Politics

Boris Johnson is not ‘like the rest of them’ – he’s much, much worse, says Brian Wilson

THERE is no more corrosive message in politics than “they are all the same”. To a significant section of the population who do not pay much attention, it is a lazy conclusion which rationalises reluctance to be distracted from matters they deem more pressing.

If they are “all the same”, then why bother to vote or have any respect for democracy? Why not just admire the fraud, the liar, the demagogue who promises to “get things done” without regard for consequences? If “they are all the same”, then why trouble to distinguish between right and wrong, decency and corruption?

For Boris Johnson, this is the get out of jail card. It is the gutter into which he will cheerfully drag British public life if it helps save his own skin. If enough of the electorate is prepared to exonerate him in the mistaken belief that he is no, or only a little, more rotten than “the rest of them”, then he may yet bound free.

It is a hugely depressing commentary on the state of politics that this is even a possibility and responsibility for whether it prevails rests exclusively, for the time being, with Tory MPs. It is for them to judge if the retention of Johnson is a price worth paying in exchange for the reputation of politics, their party and themselves.

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This dilemma was spelt out yesterday by Andrew Mitchell, a former Tory Chief Whip and, in my experience, a decent guy of old Tory stock. After telling Johnson to his face in the Commons that he “no longer enjoys my support” he went on the Today programme to say the current breakdown in public trust “is more corrosive than the expenses scandal and it will break the coalition that is the Conservative Party.”

That word “corrosive” again. In whose interest is it that a large part of the electorate simply writes off politicians as a class beyond redemption? The answer is that it is in the interests of populists who appeal to the worst instincts of the alienated and ill-informed. In other words, those who create the crisis of trust become its beneficiaries.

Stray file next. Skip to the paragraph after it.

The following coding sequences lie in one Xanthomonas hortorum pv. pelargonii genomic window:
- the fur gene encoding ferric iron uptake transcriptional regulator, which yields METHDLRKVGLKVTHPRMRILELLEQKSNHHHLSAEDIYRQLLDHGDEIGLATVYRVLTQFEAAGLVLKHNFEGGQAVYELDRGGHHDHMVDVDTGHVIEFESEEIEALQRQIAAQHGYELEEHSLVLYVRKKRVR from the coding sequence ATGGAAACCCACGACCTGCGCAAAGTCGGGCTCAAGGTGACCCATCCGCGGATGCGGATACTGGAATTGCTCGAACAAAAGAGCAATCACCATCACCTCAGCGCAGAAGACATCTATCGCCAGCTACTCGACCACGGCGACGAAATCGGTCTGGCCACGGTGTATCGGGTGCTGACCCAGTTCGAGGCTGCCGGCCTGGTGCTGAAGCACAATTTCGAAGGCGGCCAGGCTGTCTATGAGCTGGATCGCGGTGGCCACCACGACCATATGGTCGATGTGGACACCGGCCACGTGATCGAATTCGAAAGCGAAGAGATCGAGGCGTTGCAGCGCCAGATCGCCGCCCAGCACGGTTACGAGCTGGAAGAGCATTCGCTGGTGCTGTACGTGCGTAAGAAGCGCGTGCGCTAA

There is a Scottish version of this “othering”. The pretence that all politicians who oppose separation are part of the same ideological block is intended to wipe out a century of history and struggle. The economic and social dividing lines of politics are erased in order to establish a different dichotomy, around the constitution, as the only one that matters. Then empty rhetoric can prevail.

We see the process taken to its extremes by the Trump phenomenon in America. Trump’s abuse of every decent person and institution that got in his way fostered the mentality that made him President once and may do so again. If the swamp needs clearing, what does character matter in the bearer of that message?

That created an environment in which a physical assault on democratic institutions is endorsed by a substantial minority while faith in democracy plummets. A Washington Post poll found Americans’ “pride” in their democracy dropped from 90 per cent in 2002 to 54 per cent now. Johnson, the man with the Brexit bus, is leading us in the same direction but cares nothing for wider implications.

The stakes are high then for Tory MPs. I am well aware that they – never mind politicians in general – are not “all the same”. Most are honourable, decent, hard-working. We can disagree about many things but that is the legitimate battle-ground of politics. And time teaches that not everything any government does is wrong, far less malevolent.

From a party perspective, there would be no guarantee of benefit from Johnson’s departure. History shows that new leaders tend to be regarded as new governments, the Thatcher to Major transition being the outstanding example. The opposition interest may be best served by Johnson shambling into the next election, dodging scandal after scandal and hoping something will turn up.

That however is not a calculation which should be engaged in. Johnson should go because he is uniquely unsuited to the position he holds; because he has made a career out of mendacity; because he thinks nothing of telling the House of Commons a blatant lie; because, in the bizarre culture of Downing Street parties, he presides over exactly the traits of entitlement and contempt for decency that has characterised his life.

If someone better for the Tory interest emerges, then so be it but that should not be the first consideration, even for Tory MPs. Corroding the Conservative Party is their business. Corroding public life and respect for democratic institutions is far more serious and much more difficult to recover from.

Our columns are a platform for writers to express their opinions. They do not necessarily represent the views of The Herald.

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